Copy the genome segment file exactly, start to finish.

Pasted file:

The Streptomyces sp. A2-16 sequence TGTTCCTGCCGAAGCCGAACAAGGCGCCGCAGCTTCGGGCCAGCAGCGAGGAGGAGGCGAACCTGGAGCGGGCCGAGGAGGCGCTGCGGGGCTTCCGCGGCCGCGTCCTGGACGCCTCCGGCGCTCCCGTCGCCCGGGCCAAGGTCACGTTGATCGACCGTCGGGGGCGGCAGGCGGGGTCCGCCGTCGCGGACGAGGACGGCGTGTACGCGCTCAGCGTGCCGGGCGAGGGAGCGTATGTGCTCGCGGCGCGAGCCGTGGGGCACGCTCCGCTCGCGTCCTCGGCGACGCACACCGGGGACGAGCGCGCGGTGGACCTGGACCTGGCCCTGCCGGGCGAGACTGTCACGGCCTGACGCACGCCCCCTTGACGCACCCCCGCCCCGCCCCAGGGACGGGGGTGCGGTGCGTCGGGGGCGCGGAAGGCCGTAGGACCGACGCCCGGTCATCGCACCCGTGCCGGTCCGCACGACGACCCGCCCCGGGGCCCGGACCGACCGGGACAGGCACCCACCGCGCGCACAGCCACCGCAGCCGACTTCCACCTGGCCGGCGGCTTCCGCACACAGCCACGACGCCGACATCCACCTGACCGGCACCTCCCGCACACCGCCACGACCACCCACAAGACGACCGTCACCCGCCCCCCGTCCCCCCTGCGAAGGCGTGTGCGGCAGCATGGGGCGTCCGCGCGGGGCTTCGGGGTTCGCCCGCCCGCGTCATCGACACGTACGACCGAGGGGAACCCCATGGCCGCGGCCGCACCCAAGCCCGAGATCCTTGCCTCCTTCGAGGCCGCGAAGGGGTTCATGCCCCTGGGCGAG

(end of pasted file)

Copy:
The Streptomyces sp. A2-16 sequence TGTTCCTGCCGAAGCCGAACAAGGCGCCGCAGCTTCGGGCCAGCAGCGAGGAGGAGGCGAACCTGGAGCGGGCCGAGGAGGCGCTGCGGGGCTTCCGCGGCCGCGTCCTGGACGCCTCCGGCGCTCCCGTCGCCCGGGCCAAGGTCACGTTGATCGACCGTCGGGGGCGGCAGGCGGGGTCCGCCGTCGCGGACGAGGACGGCGTGTACGCGCTCAGCGTGCCGGGCGAGGGAGCGTATGTGCTCGCGGCGCGAGCCGTGGGGCACGCTCCGCTCGCGTCCTCGGCGACGCACACCGGGGACGAGCGCGCGGTGGACCTGGACCTGGCCCTGCCGGGCGAGACTGTCACGGCCTGACGCACGCCCCCTTGACGCACCCCCGCCCCGCCCCAGGGACGGGGGTGCGGTGCGTCGGGGGCGCGGAAGGCCGTAGGACCGACGCCCGGTCATCGCACCCGTGCCGGTCCGCACGACGACCCGCCCCGGGGCCCGGACCGACCGGGACAGGCACCCACCGCGCGCACAGCCACCGCAGCCGACTTCCACCTGGCCGGCGGCTTCCGCACACAGCCACGACGCCGACATCCACCTGACCGGCACCTCCCGCACACCGCCACGACCACCCACAAGACGACCGTCACCCGCCCCCCGTCCCCCCTGCGAAGGCGTGTGCGGCAGCATGGGGCGTCCGCGCGGGGCTTCGGGGTTCGCCCGCCCGCGTCATCGACACGTACGACCGAGGGGAACCCCATGGCCGCGGCCGCACCCAAGCCCGAGATCCTTGCCTCCTTCGAGGCCGCGAAGGGGTTCATGCCCCTGGGCGAG